19th December 2014
MPs have warned of another mis-selling scandal if the City watchdog does not put a ‘second line of defence’ in place for retirees ahead of the new freedoms.
From next year those age 55 and over will be able to access their entire pension pots as cash from next year but members of the Work & Pensions Committee said the Financial Conduct Authority (FCA) should put some barriers in place.
MPs said it should be mandatory for pension providers to ask questions about whether individuals are making the choice with their pension and whether the products they choose – such as drawdown or annuities – are suitable for their retirement needs.
In an evidence session with the FCA MPs Mike Thornton and Teresa Pearce said the FCA should force pension providers to quiz retirees on their health, tax status, debt and marital status before allowing them to take our retirement products.
However, FCA policy directors David Geale and Christopher Woolard said the introduction of the guidance guarantee – the free 30-minute guidance being offered to retirees – would help as insurers would ask retirees if they had taken guidance and if not, encourage them to do so.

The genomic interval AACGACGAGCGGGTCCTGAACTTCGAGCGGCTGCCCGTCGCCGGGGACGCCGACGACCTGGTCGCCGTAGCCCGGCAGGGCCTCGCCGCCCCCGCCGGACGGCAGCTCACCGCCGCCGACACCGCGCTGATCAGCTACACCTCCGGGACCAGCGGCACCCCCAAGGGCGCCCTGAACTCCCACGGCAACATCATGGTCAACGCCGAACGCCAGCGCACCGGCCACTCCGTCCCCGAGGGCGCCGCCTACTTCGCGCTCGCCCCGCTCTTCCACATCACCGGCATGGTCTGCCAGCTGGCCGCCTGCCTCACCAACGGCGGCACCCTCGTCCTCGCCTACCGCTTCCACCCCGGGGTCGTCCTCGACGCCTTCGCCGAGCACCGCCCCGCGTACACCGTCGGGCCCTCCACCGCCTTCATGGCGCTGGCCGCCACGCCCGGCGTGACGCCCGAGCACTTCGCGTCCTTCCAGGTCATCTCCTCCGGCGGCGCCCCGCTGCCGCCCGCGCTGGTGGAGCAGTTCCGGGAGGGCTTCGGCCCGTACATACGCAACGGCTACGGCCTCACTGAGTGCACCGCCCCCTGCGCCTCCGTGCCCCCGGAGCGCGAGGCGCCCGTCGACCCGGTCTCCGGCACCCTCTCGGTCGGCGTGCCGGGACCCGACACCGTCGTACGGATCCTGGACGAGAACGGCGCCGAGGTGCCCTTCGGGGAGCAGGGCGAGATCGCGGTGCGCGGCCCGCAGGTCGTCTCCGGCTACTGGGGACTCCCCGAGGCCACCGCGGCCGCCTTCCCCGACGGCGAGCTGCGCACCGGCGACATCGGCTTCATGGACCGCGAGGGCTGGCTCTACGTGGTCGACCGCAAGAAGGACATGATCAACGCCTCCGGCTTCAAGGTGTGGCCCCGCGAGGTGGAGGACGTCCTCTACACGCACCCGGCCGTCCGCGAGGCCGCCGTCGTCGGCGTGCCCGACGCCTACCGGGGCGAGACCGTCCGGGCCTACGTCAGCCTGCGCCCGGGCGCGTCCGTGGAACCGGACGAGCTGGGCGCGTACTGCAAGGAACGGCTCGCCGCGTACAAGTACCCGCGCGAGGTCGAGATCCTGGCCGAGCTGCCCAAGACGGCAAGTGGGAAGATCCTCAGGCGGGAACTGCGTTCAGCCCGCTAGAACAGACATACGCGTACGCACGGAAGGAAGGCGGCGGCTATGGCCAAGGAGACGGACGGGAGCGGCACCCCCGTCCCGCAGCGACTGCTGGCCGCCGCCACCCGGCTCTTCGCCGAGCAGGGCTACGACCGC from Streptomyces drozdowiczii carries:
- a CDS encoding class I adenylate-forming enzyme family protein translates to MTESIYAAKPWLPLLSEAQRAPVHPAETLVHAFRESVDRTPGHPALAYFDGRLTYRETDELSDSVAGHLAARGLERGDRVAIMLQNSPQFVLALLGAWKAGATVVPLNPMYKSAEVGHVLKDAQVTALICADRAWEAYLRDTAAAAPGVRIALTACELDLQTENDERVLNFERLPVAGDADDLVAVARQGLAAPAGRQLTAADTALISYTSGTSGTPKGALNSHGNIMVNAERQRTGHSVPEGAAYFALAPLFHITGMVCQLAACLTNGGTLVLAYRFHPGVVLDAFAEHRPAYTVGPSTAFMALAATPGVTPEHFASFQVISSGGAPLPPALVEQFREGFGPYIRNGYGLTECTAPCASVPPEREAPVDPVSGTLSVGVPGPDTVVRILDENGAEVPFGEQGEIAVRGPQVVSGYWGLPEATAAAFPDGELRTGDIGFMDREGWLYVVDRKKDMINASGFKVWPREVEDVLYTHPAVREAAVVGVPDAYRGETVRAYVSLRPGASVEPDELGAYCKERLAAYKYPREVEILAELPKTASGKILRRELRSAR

Thornton said this ‘doesn’t even approach answering the problem’.
‘It is completely and utterly useless. If someone hasn’t taken guidance originally they are subsequently asked if they would like to take guidance; they will get exactly the same answer as before. No one will be asked the vital questions when they actually take the product out and sign the contract,’ he said.
Thornton added: ‘These questions should be asked in such a way that causes people to say “well, actually – have I though about ?”. It does not have to be advice, we just need to know they have seriously thought about it.’
He went on to say that if the pause before buying a product is not there ‘we will see mis-selling and in five years’ [the FCA] will be back here and we will be saying “we warned you this would happen but you didn’t do anything about it”.’
Thornton said: ‘To me this is absolutely vital that there is a second line of defence, we cannot wait and see on this.’
Pearce agreed with Thornton, pointing out the flaws and previous mis-selling scandals within pensions.
‘Given what we all know about the sale and duration of poor practice among pension providers, I cannot see why you would not introduce a conduct rule around the second line of defence,’ she said.
‘My understanding is that the FCA is there to protect the public, not to protect pension providers, yet it seems that you are happy to let people walk along a high wire and when they fall off you will say – “well, we told them to be careful” – why not have a safety net?’